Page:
The executive acknowledges that some governments (he hasn't said which) have pressured Kaspersky Lab to go to the "dark side" and launch cyberattacks, and that some staffers are former Russian intelligence officers. However, he insists that his company has never caved to those demands, and that the hires are "most probably" sales staff meant to court government deals. He adds that the company network is too segmented for any one employee to abuse it.
Whether or not the American government is receptive is another story. Some in Congress (most notably Senator Jeanne Shaheen, who tweaked a bill to ban Kaspersky Lab from Department of Defense contracts) are convinced that the outfit is connected to the Russian government. Also, there's the question of whether or not source code would even be effective in changing minds. The worry isn't so much what Kaspersky Lab is doing right now as what it might do in the future. What if Russia orders the company to introduce backdoor exploits, or slips a mole into a key position? Even if it's fiercely independent, it could be an involuntary agent.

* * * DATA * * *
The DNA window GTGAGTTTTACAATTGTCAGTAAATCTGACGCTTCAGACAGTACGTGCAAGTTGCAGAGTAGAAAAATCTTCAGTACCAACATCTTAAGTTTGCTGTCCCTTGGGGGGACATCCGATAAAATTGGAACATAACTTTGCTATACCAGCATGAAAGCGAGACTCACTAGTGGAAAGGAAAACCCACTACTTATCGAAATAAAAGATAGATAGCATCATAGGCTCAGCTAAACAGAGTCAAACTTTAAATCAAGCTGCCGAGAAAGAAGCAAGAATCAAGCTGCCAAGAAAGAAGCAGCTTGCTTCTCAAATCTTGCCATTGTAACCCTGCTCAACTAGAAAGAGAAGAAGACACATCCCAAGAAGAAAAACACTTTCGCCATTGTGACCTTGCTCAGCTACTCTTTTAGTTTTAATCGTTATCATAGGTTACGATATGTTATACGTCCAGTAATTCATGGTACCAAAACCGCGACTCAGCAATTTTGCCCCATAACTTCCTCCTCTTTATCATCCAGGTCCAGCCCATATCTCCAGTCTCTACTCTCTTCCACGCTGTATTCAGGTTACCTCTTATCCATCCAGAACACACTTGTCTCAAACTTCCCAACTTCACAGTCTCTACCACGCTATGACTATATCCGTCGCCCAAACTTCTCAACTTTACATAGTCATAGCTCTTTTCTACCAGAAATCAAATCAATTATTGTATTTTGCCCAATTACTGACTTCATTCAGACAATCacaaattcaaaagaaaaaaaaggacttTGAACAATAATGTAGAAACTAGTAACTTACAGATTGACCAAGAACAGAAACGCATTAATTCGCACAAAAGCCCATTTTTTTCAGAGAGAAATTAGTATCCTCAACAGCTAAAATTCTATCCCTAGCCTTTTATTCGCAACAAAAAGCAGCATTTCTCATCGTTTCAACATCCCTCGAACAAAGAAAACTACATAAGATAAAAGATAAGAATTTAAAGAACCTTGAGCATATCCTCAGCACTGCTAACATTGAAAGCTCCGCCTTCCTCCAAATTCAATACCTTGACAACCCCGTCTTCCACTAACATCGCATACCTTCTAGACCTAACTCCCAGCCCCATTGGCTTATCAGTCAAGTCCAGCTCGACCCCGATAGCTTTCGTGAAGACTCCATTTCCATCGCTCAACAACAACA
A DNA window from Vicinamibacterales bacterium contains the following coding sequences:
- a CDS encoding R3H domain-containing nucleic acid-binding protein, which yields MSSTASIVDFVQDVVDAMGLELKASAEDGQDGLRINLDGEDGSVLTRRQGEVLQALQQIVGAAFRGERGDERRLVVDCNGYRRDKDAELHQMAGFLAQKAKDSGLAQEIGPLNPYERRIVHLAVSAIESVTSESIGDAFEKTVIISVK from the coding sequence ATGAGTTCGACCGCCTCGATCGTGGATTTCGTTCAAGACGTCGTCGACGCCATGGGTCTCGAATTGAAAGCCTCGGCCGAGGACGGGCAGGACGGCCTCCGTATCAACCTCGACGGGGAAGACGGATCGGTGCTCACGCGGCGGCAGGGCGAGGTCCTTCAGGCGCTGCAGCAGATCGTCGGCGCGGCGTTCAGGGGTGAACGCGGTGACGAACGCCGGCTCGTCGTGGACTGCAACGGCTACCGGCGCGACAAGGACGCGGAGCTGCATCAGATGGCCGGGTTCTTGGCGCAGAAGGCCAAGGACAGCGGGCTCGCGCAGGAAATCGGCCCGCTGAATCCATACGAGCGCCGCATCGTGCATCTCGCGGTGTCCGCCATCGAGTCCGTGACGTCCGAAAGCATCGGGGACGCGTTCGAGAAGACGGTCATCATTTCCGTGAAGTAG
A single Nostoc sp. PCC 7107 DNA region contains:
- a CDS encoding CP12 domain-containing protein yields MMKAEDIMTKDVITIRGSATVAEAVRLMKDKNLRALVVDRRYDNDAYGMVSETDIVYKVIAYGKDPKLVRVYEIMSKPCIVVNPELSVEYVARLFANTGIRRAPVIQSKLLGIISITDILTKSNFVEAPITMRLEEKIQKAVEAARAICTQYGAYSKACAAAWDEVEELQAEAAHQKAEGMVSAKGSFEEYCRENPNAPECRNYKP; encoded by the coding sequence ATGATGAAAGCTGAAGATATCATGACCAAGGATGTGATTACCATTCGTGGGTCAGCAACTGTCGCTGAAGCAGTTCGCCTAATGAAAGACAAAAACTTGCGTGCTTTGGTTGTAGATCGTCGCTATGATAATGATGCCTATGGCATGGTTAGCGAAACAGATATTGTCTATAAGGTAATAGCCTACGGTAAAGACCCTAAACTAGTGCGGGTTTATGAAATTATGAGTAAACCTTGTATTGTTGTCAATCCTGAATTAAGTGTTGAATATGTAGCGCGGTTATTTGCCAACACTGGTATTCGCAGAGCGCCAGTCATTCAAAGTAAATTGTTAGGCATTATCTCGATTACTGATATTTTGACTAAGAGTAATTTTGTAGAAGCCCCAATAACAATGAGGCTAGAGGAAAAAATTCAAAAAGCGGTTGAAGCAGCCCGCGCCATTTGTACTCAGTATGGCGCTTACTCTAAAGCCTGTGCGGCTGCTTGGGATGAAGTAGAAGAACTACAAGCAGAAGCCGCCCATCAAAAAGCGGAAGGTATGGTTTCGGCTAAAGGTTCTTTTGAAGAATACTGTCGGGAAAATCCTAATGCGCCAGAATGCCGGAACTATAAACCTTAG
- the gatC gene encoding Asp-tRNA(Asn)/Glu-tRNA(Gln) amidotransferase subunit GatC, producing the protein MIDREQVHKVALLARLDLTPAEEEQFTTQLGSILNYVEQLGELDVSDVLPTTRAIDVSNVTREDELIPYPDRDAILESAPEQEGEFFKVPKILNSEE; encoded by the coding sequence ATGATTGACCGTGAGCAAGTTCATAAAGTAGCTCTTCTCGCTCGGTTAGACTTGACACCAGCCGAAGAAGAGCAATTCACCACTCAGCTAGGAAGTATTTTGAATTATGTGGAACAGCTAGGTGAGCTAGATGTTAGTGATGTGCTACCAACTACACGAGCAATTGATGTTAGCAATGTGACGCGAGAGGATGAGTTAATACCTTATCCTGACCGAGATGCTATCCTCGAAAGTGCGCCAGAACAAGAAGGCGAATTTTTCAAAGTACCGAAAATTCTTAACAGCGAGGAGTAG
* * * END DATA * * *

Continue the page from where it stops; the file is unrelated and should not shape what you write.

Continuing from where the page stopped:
There's no evidence at this point to suggest that Kaspersky Lab is misbehaving. One of its employees was even arrested by Russia over treason allegations relating to actions taken before he joined the Kaspersky team. Even so, American politicians may have a hard time believing the company regardless of the evidence it provides. Just the potential for digital espionage is setting them on edge, and neither code nor testimony is guaranteed to change that mindset.